The Council was asked about its decision to limit the work carried out on the roofline of a building. The Commissioner found that the Council failed to respond to the request for review by the 20 working day deadline.

 

  • Decision 259/2016 Mrs W and South Lanarkshire Council
    Mrs W asked the Council about proposed building works, including work to be carried out under its roof repair and maintenance programme. The Council disclosed some information. The Commissioner found that the Council had conducted reasonable and proportionate searches and did hold not any further information falling within the scope of the request. However, she also found that the request was for environmental information, so it should have been considered under the EIRs and not the FOI Act.

 

  • Decision 260/2016 Mr X and Argyll and Bute Council
    This case involved information about the sale of Castle Toward. The Commissioner found the Council:
    • incorrectly identified some information as falling within the request, when that information wasn't held when the request was made
    • failed to identify some of the information as environmental information, which should have been considered under the EIRs
    • wrongly withheld some information under exemptions
    • wrongly applied an exemption to information it didn't hold, and
    • failed to respond in full to part of the request.

We required the Council to issue a new response to part of the request.

 

  • Decision 261/2016 Brian McQuillan and Glasgow City Integration Joint Board (the IJB)
    Mr McQuillan asked for a list of the community organisations that were engaged to help the IJB develop its Participation and Engagement Strategy. The Commissioner found that the IJB failed to respond to the request for review within the FOI Act's timescale.

Enforcement notices issued:

 

  •  ENF003/2016 Sycamore School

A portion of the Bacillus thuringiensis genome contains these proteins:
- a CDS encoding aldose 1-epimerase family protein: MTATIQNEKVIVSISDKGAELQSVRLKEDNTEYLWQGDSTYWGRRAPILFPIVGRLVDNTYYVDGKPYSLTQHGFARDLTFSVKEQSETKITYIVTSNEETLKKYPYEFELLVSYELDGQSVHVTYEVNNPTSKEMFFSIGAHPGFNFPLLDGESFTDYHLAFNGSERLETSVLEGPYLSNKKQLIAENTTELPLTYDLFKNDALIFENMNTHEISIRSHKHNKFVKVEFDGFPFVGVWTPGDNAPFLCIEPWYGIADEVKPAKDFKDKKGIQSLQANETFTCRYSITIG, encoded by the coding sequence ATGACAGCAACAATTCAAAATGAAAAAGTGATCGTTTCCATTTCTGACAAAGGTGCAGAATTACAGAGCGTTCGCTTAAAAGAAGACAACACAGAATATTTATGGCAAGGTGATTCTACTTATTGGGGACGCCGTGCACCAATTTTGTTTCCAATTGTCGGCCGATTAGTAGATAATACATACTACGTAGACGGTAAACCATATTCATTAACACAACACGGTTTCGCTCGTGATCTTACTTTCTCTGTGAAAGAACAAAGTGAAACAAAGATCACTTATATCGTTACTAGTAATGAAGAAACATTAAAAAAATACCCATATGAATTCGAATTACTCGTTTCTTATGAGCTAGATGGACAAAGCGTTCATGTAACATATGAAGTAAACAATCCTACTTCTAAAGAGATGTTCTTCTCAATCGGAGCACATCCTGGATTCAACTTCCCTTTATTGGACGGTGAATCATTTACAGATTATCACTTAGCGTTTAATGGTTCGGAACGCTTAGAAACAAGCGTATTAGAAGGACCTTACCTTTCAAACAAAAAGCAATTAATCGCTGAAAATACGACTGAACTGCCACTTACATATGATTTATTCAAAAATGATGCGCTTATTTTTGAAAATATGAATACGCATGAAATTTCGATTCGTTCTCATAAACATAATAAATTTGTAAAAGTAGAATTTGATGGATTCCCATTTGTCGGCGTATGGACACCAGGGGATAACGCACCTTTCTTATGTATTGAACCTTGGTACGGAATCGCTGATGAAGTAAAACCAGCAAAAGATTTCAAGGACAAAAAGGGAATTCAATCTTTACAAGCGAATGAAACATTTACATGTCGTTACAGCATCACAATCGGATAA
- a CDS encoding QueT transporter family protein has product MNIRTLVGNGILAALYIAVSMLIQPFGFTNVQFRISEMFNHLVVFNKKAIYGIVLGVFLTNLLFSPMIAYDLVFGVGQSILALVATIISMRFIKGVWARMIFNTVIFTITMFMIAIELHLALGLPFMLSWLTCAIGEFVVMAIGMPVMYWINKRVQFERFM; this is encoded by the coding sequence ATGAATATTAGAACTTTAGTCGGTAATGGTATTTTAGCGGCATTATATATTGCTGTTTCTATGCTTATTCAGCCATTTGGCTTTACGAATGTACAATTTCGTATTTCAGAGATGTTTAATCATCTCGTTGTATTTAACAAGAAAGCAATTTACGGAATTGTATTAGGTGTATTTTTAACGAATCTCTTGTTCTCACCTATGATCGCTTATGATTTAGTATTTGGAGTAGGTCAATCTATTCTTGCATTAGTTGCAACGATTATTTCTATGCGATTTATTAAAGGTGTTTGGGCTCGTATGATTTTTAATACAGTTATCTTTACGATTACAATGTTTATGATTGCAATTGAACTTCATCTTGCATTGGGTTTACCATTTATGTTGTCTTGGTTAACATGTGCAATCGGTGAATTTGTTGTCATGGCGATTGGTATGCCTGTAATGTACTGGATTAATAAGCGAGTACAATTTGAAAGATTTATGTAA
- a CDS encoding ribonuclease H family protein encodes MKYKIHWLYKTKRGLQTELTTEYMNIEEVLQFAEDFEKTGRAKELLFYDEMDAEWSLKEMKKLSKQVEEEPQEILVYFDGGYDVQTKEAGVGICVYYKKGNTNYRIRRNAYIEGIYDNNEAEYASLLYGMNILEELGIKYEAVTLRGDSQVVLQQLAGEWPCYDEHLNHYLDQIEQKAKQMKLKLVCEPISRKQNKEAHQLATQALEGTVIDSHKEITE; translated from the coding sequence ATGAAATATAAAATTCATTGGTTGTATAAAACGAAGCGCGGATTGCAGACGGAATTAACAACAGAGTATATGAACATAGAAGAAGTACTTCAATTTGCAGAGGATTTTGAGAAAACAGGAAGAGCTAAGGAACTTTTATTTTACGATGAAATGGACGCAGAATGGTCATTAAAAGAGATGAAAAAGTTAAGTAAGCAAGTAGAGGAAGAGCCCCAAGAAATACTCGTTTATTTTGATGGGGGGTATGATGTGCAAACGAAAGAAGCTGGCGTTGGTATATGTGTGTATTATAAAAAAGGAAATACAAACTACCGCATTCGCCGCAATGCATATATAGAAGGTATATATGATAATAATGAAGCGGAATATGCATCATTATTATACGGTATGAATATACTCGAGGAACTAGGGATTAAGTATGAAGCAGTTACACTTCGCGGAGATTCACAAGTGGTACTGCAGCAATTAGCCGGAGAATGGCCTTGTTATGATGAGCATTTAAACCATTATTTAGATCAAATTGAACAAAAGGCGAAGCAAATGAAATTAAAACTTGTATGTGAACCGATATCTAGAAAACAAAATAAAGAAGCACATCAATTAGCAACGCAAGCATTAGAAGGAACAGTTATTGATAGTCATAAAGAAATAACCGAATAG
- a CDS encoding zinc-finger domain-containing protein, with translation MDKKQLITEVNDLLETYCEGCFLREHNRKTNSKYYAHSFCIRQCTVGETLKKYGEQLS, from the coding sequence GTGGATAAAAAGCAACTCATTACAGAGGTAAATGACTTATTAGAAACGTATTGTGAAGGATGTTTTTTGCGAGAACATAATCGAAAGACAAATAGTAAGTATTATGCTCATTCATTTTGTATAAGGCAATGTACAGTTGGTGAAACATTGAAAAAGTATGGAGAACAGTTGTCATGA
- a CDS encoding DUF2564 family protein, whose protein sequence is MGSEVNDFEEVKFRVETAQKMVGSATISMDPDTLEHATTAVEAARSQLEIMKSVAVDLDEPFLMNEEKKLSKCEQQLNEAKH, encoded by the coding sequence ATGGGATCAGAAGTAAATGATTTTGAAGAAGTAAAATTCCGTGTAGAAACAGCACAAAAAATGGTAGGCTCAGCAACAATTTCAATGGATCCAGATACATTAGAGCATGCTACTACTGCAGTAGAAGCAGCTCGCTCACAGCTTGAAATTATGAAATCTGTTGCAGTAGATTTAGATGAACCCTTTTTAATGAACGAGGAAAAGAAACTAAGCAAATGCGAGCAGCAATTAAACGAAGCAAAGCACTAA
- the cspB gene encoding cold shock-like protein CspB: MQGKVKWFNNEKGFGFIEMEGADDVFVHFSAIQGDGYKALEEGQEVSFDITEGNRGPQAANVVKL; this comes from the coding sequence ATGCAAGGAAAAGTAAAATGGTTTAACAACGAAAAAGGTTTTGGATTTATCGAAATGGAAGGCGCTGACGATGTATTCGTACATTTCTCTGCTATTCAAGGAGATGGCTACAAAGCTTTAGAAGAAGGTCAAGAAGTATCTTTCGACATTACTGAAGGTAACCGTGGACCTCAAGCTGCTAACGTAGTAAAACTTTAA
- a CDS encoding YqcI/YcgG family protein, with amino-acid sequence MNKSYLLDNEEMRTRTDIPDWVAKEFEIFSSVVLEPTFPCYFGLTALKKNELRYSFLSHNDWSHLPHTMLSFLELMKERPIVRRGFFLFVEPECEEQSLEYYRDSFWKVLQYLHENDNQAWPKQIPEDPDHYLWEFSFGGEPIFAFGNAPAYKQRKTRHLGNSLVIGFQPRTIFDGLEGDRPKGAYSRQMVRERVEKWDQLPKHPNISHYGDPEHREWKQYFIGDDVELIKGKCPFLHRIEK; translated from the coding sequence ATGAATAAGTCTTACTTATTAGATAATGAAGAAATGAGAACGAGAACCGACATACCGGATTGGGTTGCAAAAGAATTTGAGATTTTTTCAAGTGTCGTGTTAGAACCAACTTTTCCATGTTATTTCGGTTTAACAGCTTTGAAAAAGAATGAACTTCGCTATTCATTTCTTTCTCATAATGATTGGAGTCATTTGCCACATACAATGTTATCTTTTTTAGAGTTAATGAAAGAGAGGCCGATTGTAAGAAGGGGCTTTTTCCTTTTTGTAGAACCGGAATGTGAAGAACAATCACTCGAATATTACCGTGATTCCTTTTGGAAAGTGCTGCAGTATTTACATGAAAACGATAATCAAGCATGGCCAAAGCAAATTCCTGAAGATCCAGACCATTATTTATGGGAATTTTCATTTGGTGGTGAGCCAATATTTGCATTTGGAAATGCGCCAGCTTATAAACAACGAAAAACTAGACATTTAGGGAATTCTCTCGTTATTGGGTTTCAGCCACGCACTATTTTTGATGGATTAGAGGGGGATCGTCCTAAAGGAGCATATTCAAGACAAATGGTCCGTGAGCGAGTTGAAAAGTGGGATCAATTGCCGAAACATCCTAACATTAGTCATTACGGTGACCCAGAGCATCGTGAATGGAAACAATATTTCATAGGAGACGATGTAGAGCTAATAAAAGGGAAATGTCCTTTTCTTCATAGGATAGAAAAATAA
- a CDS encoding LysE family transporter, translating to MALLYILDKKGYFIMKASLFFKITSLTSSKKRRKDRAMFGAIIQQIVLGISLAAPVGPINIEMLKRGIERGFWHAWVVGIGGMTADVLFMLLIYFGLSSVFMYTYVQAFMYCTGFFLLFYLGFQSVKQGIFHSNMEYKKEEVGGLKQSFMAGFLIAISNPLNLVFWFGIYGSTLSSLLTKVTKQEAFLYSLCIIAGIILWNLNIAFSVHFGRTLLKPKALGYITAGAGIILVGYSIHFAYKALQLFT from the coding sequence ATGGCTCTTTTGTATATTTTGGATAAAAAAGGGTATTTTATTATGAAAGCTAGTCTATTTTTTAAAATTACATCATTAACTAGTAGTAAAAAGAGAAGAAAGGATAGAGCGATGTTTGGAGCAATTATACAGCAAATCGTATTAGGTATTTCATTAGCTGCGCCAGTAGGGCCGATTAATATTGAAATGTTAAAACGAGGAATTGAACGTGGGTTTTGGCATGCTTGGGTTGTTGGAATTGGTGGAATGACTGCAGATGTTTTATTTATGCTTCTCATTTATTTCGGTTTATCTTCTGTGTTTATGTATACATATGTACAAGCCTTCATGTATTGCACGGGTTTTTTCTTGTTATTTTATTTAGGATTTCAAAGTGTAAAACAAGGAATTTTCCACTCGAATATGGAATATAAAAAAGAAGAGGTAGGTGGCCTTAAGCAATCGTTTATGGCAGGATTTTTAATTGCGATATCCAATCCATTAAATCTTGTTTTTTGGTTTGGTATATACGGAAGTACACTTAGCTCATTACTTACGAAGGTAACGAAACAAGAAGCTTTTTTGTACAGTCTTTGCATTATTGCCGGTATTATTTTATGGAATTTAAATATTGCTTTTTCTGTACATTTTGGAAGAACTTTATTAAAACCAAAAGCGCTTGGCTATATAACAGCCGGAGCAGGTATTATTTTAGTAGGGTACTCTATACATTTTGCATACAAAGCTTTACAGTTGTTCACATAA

Sycamore School is a grant-funded school and, on 1 September 2016, was designated as a Scottish public authority for the purposes of the FOI Act. We contacted Sycamore School throughout 2016 to remind it of its duties under the FOI Act, including the need to adopt and maintain a publication scheme approved by the Commissioner. The school has failed to respond to any correspondence from the Commissioner. We issued an enforcement notice requiring it to adopt a publication scheme by the end of January 2017.

 

  • ENF004/2016 SEBSED, ENF005/2016 Highland Birchwoods, and ENF006/2016 Kirkintilloch's Initiative Ltd
    SEBSED, Highland Birchwoods and Kirkintilloch's Initiative Ltd are all companies that are owned by Scottish public authorities (Scottish Enterprise, Highland Council and East Dunbartonshire Council respectively). All three are therefore publicly owned companies and are subject to the FOI Act. All three had previously adopted a publication scheme, but the approval for the scheme ran out on 31 May 2015. Despite being contacted by the Commissioner, none of the companies have adopted a new scheme. We issued enforcement notices requiring all three to adopt a new scheme by the end of January.

[LC1]Link to Law > EIRs > Definition of Environmental Information